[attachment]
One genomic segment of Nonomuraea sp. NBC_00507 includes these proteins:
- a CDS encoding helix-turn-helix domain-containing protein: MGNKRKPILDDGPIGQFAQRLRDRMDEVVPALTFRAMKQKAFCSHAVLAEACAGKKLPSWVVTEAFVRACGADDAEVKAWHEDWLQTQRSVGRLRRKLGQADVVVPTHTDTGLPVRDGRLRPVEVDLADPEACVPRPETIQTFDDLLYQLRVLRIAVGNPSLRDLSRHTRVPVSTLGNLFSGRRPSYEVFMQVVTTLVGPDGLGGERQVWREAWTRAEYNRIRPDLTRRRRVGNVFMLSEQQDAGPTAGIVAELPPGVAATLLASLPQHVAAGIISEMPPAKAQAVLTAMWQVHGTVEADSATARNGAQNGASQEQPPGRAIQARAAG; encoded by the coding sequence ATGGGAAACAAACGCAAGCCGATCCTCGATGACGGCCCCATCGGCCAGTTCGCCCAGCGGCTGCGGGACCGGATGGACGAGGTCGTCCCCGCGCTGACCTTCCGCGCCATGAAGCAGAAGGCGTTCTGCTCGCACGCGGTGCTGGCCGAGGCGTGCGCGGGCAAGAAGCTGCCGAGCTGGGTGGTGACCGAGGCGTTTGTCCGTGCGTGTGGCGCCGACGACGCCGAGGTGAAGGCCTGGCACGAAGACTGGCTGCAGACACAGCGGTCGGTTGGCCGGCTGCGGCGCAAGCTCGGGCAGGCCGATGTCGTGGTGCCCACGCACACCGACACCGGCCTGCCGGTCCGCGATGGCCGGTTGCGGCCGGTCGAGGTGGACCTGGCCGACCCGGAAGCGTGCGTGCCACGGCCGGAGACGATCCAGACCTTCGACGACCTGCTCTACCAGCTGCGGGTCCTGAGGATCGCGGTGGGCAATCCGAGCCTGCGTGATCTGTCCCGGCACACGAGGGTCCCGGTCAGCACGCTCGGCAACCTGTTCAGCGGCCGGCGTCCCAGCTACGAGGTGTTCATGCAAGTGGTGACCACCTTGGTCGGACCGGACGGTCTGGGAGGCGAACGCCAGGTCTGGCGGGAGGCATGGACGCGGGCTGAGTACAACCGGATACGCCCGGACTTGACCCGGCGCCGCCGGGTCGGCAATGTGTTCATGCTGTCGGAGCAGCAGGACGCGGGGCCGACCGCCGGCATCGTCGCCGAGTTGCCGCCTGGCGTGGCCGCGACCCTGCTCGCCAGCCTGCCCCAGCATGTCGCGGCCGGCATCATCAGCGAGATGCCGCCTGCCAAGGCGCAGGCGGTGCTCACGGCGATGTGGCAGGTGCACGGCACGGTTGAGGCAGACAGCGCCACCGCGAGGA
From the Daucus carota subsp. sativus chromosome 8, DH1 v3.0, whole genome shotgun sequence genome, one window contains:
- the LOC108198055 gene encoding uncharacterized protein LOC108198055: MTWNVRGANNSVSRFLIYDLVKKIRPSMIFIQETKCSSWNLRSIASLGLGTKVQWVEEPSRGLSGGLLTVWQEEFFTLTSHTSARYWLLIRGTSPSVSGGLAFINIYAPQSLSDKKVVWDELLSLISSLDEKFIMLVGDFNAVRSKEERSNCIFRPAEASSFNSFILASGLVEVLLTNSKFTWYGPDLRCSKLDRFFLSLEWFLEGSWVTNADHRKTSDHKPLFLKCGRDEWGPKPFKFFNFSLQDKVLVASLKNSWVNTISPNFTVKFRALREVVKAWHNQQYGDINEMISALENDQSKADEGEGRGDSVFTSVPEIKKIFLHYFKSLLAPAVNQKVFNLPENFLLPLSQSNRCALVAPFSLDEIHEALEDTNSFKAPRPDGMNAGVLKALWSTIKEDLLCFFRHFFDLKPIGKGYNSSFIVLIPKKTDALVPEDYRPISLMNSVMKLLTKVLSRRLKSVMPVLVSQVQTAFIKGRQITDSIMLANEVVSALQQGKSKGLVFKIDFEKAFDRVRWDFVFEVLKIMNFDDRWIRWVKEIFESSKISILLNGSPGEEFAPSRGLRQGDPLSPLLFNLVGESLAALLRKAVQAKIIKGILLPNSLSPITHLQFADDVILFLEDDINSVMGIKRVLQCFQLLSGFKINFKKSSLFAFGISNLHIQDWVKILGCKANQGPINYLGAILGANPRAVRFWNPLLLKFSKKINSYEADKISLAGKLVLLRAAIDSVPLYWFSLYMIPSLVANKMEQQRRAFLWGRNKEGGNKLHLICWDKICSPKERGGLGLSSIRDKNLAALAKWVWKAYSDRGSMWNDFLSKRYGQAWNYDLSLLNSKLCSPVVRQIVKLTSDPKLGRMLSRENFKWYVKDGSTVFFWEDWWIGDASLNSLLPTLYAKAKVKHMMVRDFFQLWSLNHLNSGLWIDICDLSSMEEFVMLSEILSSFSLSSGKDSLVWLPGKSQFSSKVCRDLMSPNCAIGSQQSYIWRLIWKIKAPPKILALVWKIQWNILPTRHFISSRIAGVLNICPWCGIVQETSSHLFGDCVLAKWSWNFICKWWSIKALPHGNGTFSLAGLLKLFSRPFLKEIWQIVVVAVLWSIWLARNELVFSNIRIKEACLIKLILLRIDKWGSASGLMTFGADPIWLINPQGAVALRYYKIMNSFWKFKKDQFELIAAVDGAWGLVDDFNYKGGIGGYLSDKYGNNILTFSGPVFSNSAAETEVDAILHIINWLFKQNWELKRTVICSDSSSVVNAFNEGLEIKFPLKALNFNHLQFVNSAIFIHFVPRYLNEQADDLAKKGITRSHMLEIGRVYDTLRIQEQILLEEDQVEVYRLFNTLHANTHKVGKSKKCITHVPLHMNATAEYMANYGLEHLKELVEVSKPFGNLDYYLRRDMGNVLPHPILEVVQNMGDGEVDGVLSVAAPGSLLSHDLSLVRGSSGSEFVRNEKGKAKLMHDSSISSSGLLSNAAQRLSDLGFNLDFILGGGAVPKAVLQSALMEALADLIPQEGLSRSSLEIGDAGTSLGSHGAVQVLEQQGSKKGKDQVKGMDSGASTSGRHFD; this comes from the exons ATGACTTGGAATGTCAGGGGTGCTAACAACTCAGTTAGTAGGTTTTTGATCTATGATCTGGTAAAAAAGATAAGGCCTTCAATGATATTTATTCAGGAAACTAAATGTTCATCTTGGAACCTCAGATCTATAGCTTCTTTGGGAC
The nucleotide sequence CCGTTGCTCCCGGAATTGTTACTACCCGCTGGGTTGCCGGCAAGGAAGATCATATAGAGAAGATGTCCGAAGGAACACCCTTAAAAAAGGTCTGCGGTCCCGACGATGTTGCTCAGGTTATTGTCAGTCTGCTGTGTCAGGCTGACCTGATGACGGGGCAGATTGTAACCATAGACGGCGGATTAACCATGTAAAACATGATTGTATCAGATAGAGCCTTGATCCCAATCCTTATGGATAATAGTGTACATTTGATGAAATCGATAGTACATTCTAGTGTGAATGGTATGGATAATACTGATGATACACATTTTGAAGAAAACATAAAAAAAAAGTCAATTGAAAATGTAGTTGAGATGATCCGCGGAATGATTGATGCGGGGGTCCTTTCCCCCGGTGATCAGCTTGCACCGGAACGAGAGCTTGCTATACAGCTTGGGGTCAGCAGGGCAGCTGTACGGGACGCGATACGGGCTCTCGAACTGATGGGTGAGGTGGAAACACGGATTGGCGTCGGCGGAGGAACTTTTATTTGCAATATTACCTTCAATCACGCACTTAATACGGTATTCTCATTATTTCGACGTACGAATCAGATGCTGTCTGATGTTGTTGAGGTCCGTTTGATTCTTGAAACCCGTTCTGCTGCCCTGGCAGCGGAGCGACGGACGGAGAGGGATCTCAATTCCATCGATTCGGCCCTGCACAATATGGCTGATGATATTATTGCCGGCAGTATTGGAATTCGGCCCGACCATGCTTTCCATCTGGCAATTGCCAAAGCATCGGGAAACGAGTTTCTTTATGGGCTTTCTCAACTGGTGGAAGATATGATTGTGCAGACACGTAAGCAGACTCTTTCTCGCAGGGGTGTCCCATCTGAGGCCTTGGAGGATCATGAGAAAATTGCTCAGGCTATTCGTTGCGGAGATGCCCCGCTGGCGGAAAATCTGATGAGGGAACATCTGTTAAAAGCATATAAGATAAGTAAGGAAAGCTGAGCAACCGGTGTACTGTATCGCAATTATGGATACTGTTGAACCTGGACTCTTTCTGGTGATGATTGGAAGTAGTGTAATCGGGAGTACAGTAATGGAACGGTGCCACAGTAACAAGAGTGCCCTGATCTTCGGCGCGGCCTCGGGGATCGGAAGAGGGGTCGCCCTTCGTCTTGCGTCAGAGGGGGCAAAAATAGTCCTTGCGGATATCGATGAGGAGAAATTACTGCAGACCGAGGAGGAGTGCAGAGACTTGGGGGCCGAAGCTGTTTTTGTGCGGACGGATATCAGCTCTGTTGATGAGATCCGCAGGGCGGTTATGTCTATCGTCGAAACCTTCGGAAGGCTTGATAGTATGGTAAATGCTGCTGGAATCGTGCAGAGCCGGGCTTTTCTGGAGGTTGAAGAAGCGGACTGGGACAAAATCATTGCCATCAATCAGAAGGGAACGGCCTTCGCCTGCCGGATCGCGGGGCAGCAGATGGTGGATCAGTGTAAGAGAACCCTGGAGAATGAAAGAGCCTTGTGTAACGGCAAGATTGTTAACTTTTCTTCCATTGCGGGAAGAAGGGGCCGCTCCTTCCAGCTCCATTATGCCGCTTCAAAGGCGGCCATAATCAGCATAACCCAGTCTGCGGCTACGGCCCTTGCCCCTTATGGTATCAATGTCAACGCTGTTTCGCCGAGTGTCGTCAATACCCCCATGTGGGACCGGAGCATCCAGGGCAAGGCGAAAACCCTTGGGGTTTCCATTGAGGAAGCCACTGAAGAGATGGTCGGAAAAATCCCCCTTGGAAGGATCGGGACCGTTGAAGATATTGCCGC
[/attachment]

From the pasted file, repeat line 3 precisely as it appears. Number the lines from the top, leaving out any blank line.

From the Daucus carota subsp. sativus chromosome 8, DH1 v3.0, whole genome shotgun sequence genome, one window contains: